The number of new-vehicle buyers who owe more on their trade than it is worth – the classic "upside-down" scenario – has increased substantially over the past three years, according to retail transaction data from the Power Information Network (PIN), LLC, an affiliate of J.D. Power and Associates.

While only 25 percent of trades were an upside-down situation in 2001, today, 38 percent of trades are in this category, according to PIN.

This trend toward more upside-down trades is one of the consequences of the intense competition in the U.S. new-vehicle market. To maintain share, manufacturers are keeping monthly payments of new or refreshed models the same by lengthening the terms of finance loans.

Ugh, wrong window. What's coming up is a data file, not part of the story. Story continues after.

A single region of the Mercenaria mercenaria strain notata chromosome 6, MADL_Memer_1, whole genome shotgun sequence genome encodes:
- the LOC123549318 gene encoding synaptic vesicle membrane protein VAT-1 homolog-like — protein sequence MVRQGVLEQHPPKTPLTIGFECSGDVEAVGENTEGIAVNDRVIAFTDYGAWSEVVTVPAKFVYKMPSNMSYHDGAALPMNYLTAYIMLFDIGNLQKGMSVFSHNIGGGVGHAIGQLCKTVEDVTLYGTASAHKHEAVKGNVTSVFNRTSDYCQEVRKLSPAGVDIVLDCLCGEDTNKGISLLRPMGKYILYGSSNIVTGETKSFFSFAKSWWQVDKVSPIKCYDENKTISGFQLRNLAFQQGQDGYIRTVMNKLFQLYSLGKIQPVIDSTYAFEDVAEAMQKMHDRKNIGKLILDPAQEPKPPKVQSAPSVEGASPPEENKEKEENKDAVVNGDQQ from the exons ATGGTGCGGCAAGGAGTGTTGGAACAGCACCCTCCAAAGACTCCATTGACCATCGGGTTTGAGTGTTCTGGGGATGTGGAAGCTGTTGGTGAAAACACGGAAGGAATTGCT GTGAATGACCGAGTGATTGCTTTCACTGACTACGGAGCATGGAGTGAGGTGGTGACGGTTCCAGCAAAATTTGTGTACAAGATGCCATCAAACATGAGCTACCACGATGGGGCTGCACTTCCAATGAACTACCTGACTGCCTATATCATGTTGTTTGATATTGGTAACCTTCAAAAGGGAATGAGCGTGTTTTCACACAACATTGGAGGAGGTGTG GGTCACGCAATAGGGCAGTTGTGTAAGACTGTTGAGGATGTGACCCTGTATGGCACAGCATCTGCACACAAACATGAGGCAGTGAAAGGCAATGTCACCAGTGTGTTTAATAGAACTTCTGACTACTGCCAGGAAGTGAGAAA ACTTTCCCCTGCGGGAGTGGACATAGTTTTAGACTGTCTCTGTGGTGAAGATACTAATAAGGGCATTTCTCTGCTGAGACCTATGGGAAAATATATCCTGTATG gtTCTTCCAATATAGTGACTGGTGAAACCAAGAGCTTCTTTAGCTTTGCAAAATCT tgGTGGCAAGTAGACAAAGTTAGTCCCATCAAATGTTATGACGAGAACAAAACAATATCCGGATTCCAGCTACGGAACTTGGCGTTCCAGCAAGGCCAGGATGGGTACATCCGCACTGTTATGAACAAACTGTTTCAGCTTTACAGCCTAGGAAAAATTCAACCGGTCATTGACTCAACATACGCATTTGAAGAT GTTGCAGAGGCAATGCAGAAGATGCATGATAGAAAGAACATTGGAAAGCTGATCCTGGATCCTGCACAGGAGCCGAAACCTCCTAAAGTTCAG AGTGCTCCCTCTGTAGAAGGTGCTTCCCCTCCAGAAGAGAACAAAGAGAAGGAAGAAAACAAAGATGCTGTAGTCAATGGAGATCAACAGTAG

The average length of a new-vehicle loan is now 58 months – an increase of almost 10 percent from three years ago when loans averaged 53 months. Thus, retail consumers today who opt for the longer-length loans take significantly longer to build equity in their vehicle.

"If this trend continues, eventually the factory will have to provide a heck of a lot of assistance, which is not good news for the automakers," said Tom Libby, director of industry analysis at PIN. "Right now automakers are legitimately trying to sustain demand and market share through aggressive manipulation of finance instruments, but the long-term ramifications of these efforts are questionable."